Would that make enough money for websites?

20. Augustine

Posts: 1043; Member since: Sep 28, 2013

I do not care. The Internet has made the dissemination of information dirt cheap. Whatever a website shows, is found in umpteen of other websites. Phonearena is an example of a site that merely disseminates information from other sources, much like dozens of other similar websites, creating little to no new information on its own. Yet, Phonearena is unbearable to browse without an ad blocker. Since this website creates barely new information, what could so many ads fund? Certainly nothing worthy of my eyeballs.

27. mrochester

Posts: 978; Member since: Aug 17, 2014

There has to be a sustainable way to operate sites on the Internet. When suggesting how advertising and the way it's displayed should operate, you need to bare in mind that people operating sites need to be able to make enough money for it to be sustainable, or make a living. Alternatively, people need to be prepared to operate websites as side hobbies with income from work elsewhere. Certainly, there's no need for multiple sites to rebroadcast the same news over and over. We only need the news once.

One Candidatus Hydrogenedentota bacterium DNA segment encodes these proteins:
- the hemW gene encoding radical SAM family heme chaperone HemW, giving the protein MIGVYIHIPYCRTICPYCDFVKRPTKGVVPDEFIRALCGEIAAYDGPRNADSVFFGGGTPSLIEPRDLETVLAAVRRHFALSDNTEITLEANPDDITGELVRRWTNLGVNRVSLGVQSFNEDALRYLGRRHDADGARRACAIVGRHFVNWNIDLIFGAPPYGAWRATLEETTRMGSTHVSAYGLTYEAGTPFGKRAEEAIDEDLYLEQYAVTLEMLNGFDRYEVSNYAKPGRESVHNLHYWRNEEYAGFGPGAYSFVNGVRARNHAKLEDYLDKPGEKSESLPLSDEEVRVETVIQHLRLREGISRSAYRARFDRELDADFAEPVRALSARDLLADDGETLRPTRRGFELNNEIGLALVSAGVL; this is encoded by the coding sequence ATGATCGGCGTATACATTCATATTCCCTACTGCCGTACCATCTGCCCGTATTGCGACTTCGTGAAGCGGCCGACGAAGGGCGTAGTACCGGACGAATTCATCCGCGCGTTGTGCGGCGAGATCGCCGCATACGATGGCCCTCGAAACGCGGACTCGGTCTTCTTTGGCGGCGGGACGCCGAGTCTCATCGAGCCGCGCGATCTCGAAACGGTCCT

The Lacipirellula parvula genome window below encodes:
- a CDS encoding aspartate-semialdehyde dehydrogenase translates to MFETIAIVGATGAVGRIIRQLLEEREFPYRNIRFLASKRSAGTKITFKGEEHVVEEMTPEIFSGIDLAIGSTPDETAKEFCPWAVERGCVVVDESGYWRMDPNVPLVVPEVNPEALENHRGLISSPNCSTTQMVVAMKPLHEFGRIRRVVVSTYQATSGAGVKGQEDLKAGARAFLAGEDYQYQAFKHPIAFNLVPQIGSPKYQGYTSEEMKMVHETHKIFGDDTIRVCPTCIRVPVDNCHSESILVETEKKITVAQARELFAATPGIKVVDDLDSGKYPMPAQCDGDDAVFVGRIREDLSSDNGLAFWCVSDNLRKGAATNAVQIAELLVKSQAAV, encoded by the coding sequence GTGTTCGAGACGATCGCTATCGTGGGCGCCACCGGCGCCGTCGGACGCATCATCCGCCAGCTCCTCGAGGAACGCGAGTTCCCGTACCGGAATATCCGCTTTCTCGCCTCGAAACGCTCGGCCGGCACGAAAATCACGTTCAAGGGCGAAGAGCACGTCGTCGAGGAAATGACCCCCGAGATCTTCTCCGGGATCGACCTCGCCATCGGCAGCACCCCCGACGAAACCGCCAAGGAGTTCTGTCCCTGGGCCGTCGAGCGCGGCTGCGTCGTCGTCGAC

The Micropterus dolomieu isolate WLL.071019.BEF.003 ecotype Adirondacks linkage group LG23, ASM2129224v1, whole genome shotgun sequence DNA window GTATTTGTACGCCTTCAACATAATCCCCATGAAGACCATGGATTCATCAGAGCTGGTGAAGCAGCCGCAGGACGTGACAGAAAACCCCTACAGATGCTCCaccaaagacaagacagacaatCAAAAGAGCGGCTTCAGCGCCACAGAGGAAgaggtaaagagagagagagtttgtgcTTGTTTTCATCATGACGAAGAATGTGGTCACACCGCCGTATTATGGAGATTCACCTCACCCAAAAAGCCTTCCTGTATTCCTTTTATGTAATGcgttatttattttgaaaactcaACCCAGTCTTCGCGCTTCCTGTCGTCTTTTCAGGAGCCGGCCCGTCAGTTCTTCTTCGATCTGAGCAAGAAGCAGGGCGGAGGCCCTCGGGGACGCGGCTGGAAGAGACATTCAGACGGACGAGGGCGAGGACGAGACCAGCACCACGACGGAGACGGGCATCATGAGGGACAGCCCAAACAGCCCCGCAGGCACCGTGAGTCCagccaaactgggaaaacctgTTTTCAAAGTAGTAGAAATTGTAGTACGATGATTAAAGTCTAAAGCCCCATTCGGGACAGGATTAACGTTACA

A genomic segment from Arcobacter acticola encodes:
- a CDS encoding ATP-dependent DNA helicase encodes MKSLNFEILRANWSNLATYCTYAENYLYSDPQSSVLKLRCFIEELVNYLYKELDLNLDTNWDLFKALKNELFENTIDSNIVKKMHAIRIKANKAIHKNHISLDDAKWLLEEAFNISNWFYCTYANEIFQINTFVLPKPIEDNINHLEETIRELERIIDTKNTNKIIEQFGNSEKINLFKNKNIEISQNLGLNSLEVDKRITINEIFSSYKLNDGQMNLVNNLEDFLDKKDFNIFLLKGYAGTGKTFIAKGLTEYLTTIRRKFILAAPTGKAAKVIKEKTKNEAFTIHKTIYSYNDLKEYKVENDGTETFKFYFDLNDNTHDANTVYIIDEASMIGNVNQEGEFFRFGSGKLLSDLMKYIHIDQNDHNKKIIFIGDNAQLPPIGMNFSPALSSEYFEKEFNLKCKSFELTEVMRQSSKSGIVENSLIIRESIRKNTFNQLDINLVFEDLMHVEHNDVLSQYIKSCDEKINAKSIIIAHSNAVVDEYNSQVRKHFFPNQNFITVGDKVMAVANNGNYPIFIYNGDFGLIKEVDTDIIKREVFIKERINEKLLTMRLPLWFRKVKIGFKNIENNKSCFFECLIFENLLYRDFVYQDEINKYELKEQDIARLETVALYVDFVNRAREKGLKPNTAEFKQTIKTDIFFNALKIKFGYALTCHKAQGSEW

19. Augustine

Posts: 1043; Member since: Sep 28, 2013

No, just no splash screens!

7. MrElectrifyer

Posts: 3960; Member since: Oct 21, 2014

Hahaha, wonder if the policy will soon change to disallow apps like AdBlock Browser, which I frequently use to visit iPhonearena...regardless what they do, the beauty of Android is third-party app stores prevent dictatorship from ever ruling the user's experience. Screw that sh*t, my device is my device.

9. bucky

Posts: 3778; Member since: Sep 30, 2009